In America, SATs are used as one of – and, occasionally, determining – criteria for gaining admission to a higher education institution. In England, the functional equivalent is called A-levels, and they carry enough social recognition, so that college graduates habitually list which of these examinations they passed on their CVs.
The main obvious difference between SATs and A-levels is that the former do not examine proficiency in specific subjects, while the latter are discipline-specific. The less noticeable difference is that SATs are open for all schoolchildren of a certain age, while eligibility for attempting A-levels at the final stages of your secondary education depends on doing well in earlier examinations called GCSEs.
I am going to skirt the debate on whether it is efficient or elitist to close the doors to higher education for a considerable percentage of children even before they attempt college-entry examinations. It is largely a fact, however, that you need at least 5 high grades on GCSEs in order to take A-levels.
Among the numerous GCSE disciplines, there are several dozen of modern languages. My enterprising eldest daughter figured out that one of those GCSE high grades was hers for the taking and scheduled herself for examinations in Russian language.
The exam can be taken over several sessions, concentrating on one skill at a time: speaking, writing, reading… So far, Becky has done only the speaking session. She had six topics on which to discourse to choose from, and the examination was basically a conversation between her and the tester, who was a native Russian speaker, no less. Becky ended up choosing the least-regimented “me, my family and my life” topic; the conversation was tape-recorded, and some central commission will eventually look at it and issue a grade, which will later be combined with similar grades for the rest of the skills to produce the final GCSE grade.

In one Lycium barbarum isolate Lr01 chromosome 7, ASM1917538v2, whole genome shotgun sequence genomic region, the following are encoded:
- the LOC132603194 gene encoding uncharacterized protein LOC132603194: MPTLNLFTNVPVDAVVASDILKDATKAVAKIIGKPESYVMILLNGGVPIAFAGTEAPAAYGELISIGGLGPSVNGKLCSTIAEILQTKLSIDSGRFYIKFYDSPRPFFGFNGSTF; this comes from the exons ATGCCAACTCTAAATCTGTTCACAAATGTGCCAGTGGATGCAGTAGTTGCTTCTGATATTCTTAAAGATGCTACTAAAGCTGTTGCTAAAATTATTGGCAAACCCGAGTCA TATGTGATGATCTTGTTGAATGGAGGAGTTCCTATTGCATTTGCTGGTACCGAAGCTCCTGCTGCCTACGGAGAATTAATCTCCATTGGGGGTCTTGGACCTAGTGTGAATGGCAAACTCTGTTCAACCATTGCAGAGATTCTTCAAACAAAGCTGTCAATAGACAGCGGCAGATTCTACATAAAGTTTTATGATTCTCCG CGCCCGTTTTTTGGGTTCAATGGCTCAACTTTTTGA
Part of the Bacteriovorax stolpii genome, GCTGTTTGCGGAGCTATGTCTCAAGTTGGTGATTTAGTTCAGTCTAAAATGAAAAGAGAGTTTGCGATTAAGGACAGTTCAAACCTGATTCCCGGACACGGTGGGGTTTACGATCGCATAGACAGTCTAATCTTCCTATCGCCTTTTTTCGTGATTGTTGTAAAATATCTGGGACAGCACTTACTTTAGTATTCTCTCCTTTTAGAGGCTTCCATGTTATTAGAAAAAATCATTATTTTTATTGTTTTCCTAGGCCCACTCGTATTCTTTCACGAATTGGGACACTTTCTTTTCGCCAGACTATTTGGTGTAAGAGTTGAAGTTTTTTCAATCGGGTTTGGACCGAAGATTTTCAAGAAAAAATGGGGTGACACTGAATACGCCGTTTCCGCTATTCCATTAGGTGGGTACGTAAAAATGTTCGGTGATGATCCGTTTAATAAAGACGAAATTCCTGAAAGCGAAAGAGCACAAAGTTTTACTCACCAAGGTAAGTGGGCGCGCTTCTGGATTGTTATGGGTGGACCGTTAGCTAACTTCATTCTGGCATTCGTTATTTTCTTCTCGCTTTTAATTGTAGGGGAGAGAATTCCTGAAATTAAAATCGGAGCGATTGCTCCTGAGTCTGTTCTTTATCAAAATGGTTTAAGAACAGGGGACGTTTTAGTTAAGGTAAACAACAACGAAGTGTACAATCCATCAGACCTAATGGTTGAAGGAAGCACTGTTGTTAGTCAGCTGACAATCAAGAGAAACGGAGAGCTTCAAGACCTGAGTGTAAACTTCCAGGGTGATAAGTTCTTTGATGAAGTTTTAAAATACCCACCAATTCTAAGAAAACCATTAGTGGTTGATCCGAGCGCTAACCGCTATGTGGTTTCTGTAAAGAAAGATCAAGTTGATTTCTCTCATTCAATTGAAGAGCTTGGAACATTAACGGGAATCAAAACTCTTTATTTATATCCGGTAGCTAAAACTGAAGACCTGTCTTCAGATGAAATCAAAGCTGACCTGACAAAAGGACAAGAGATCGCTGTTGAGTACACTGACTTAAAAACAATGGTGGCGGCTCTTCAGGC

Becky says she did well, which is likely a correct assessment. I think the only area where she can stumble is the writing portion. Her approach to writing in Russian is to “write exactly as it sounds”, and, while Russian is a comparatively phonetic language, even true native speakers need to know quite an amount of grammar in order to be able to write properly. Hopefully, the overall grade is not weighted too heavily towards writing…
She did not prepare in any specific way, surmising that her fairly comprehensive command of the spoken language should be enough to pass with flying colors. The problem is, she is unlikely to spend any extra time studying for the rest of the sessions. Conscientious student as she is, she would definitely meet any extra studies with resistance.
Let’s not forget that it is almost a certainty that my children will enter the American system of higher education, rather than the British one. In that light, taking these exams is no more than a sort of training for some future tests. I am a bit torn between my inclination to view them from this angle and my expectation that the brilliant daughter of mine should ace any exam she takes…
P.S. I realize that there are some parallels between the British examination system, and how the Soviet schools used to work when I was a kid. We had mandatory exams in a handful of disciplines at the conclusion of our 8th grade (akin to GCSEs), after which almost all of the less-apt students left for vocational schools and such. Those who stayed for the two more years of high school had to take another handful of exams at the end of the 10th grade (not unlike A-levels), which played a bit part in determining how many university entry exams one had to take.
The vast majority of us still had to take exams directly at the higher institution of their desire; many of us had to do better than hundreds of other applicants in order to gain entry. Failure to do so often meant waiting at least a year for another chance…